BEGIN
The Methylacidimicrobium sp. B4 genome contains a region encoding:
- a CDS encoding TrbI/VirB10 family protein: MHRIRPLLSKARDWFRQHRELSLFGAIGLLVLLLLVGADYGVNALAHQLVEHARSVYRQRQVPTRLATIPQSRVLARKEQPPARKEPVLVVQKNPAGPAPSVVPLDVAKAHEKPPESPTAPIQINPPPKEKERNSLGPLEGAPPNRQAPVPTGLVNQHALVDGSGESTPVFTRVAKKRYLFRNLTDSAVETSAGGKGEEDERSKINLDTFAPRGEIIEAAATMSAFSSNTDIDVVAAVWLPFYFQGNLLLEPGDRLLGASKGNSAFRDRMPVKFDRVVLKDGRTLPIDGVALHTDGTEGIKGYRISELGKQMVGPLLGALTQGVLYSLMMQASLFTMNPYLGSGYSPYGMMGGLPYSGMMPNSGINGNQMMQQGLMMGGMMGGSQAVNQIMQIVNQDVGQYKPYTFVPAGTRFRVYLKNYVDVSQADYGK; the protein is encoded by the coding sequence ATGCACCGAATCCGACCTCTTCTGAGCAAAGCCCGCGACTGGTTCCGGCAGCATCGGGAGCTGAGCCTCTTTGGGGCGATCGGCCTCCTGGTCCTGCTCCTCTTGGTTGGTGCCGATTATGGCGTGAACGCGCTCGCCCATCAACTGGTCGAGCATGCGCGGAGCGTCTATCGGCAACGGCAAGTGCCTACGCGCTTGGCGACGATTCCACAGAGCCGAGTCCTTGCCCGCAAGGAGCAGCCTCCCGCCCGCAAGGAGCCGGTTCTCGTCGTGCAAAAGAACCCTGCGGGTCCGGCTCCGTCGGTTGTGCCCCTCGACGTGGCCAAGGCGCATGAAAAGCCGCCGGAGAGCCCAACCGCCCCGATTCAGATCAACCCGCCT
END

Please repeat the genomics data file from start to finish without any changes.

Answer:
The Methylacidimicrobium sp. B4 genome contains a region encoding:
- a CDS encoding TrbI/VirB10 family protein: MHRIRPLLSKARDWFRQHRELSLFGAIGLLVLLLLVGADYGVNALAHQLVEHARSVYRQRQVPTRLATIPQSRVLARKEQPPARKEPVLVVQKNPAGPAPSVVPLDVAKAHEKPPESPTAPIQINPPPKEKERNSLGPLEGAPPNRQAPVPTGLVNQHALVDGSGESTPVFTRVAKKRYLFRNLTDSAVETSAGGKGEEDERSKINLDTFAPRGEIIEAAATMSAFSSNTDIDVVAAVWLPFYFQGNLLLEPGDRLLGASKGNSAFRDRMPVKFDRVVLKDGRTLPIDGVALHTDGTEGIKGYRISELGKQMVGPLLGALTQGVLYSLMMQASLFTMNPYLGSGYSPYGMMGGLPYSGMMPNSGINGNQMMQQGLMMGGMMGGSQAVNQIMQIVNQDVGQYKPYTFVPAGTRFRVYLKNYVDVSQADYGK; the protein is encoded by the coding sequence ATGCACCGAATCCGACCTCTTCTGAGCAAAGCCCGCGACTGGTTCCGGCAGCATCGGGAGCTGAGCCTCTTTGGGGCGATCGGCCTCCTGGTCCTGCTCCTCTTGGTTGGTGCCGATTATGGCGTGAACGCGCTCGCCCATCAACTGGTCGAGCATGCGCGGAGCGTCTATCGGCAACGGCAAGTGCCTACGCGCTTGGCGACGATTCCACAGAGCCGAGTCCTTGCCCGCAAGGAGCAGCCTCCCGCCCGCAAGGAGCCGGTTCTCGTCGTGCAAAAGAACCCTGCGGGTCCGGCTCCGTCGGTTGTGCCCCTCGACGTGGCCAAGGCGCATGAAAAGCCGCCGGAGAGCCCAACCGCCCCGATTCAGATCAACCCGCCT